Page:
Police got a search warrant for defendant’s home in a pill mill case. “This affidavit did not attempt to establish probable cause to believe Knight was conducting prescription drug deals at his home. Instead, it attempted to establish probable cause to believe that tools used in the prescription fraud ring, like cellphones, firearms, and scheduling records, would be found in Knight’s home.” Thus, the search warrant still had nexus to the offense. United States v. Knight, 2017 U.S. Dist. LEXIS 189119 (E.D. Mich. Nov. 15, 2017).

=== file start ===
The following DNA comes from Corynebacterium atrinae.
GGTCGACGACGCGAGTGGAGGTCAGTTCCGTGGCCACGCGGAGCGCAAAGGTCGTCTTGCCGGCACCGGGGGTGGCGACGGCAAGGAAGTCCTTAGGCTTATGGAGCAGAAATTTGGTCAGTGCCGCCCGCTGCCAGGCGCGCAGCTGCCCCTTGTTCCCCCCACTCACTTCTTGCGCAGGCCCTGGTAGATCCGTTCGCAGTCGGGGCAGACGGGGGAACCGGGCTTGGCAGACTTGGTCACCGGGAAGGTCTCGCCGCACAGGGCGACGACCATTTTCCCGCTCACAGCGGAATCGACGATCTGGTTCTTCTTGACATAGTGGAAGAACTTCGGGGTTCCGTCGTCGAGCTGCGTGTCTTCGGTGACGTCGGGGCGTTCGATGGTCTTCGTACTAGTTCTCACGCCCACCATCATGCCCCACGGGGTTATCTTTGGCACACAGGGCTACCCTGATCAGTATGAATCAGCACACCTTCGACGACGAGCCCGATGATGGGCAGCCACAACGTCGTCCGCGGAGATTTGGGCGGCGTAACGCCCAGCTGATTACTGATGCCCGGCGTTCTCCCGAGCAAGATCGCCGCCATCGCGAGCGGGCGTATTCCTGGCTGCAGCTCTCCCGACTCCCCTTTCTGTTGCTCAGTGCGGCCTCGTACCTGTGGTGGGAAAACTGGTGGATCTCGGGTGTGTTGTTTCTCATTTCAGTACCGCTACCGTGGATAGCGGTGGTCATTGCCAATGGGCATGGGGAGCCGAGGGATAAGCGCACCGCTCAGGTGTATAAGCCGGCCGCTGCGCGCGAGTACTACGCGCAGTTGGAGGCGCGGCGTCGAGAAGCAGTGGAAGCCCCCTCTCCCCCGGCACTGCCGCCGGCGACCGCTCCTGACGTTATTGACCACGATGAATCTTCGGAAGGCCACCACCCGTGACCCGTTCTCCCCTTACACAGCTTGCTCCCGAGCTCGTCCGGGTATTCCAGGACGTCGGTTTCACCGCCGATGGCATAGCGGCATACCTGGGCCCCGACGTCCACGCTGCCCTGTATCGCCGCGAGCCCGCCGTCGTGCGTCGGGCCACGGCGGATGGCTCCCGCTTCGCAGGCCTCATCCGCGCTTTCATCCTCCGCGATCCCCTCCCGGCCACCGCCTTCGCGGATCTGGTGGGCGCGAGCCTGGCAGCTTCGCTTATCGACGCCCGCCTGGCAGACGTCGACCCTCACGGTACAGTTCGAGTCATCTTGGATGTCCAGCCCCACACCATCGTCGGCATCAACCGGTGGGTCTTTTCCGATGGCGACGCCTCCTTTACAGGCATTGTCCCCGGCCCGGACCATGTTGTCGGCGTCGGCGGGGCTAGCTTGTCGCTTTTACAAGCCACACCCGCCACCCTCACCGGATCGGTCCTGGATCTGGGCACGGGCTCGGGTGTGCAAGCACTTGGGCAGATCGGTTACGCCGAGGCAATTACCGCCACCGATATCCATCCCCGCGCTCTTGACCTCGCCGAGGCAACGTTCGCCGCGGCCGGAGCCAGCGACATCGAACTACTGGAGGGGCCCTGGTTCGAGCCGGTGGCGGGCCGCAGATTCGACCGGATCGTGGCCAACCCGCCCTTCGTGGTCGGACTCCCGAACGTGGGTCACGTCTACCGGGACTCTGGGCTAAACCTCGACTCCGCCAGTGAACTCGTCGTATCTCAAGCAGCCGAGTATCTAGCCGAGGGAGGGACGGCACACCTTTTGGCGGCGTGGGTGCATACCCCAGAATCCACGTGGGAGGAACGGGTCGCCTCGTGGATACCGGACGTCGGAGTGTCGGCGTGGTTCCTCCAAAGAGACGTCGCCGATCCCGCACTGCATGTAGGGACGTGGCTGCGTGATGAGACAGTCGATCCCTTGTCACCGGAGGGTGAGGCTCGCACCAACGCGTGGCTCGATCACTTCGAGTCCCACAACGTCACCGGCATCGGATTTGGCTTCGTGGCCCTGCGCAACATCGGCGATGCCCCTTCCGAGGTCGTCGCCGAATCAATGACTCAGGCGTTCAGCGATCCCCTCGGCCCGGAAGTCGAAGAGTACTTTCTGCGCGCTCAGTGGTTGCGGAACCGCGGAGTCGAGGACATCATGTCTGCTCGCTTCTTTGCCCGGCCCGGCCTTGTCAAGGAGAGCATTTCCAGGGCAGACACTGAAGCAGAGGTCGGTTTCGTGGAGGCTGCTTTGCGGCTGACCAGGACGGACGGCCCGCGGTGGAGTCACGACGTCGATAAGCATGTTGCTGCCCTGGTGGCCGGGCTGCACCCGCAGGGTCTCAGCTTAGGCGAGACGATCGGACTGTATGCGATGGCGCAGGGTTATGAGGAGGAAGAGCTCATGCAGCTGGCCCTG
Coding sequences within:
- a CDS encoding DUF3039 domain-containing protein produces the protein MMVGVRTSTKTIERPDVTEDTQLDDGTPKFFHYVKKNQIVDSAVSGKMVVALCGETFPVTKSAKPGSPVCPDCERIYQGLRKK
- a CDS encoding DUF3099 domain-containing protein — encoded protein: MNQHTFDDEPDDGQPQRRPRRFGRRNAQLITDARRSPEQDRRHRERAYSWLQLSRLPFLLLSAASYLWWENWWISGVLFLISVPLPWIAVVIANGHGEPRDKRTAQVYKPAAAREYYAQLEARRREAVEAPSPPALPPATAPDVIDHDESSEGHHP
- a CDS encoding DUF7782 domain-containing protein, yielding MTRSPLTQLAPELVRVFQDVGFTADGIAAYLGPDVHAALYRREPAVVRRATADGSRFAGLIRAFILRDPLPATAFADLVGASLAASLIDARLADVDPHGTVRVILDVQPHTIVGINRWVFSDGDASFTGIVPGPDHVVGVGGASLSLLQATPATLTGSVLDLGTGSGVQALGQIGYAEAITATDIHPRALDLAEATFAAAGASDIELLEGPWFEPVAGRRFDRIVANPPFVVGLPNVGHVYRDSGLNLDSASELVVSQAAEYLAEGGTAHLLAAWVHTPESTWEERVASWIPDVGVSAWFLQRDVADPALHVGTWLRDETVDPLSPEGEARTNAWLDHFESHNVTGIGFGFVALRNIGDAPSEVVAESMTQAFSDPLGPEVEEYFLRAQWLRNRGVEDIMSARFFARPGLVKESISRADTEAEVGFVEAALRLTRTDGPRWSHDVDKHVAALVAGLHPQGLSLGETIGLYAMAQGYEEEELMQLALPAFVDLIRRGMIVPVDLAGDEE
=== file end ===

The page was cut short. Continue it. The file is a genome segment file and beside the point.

In this § 1983 case after a criminal case, plaintiff had a suppression hearing and lost and then pled. That collaterally estopped his invasion of privacy claim. His excessive force claim at the time of the arrest, however, survives. Rogers v. Morgan, 2017 Del. Super. LEXIS 586 (Nov. 9, 2017).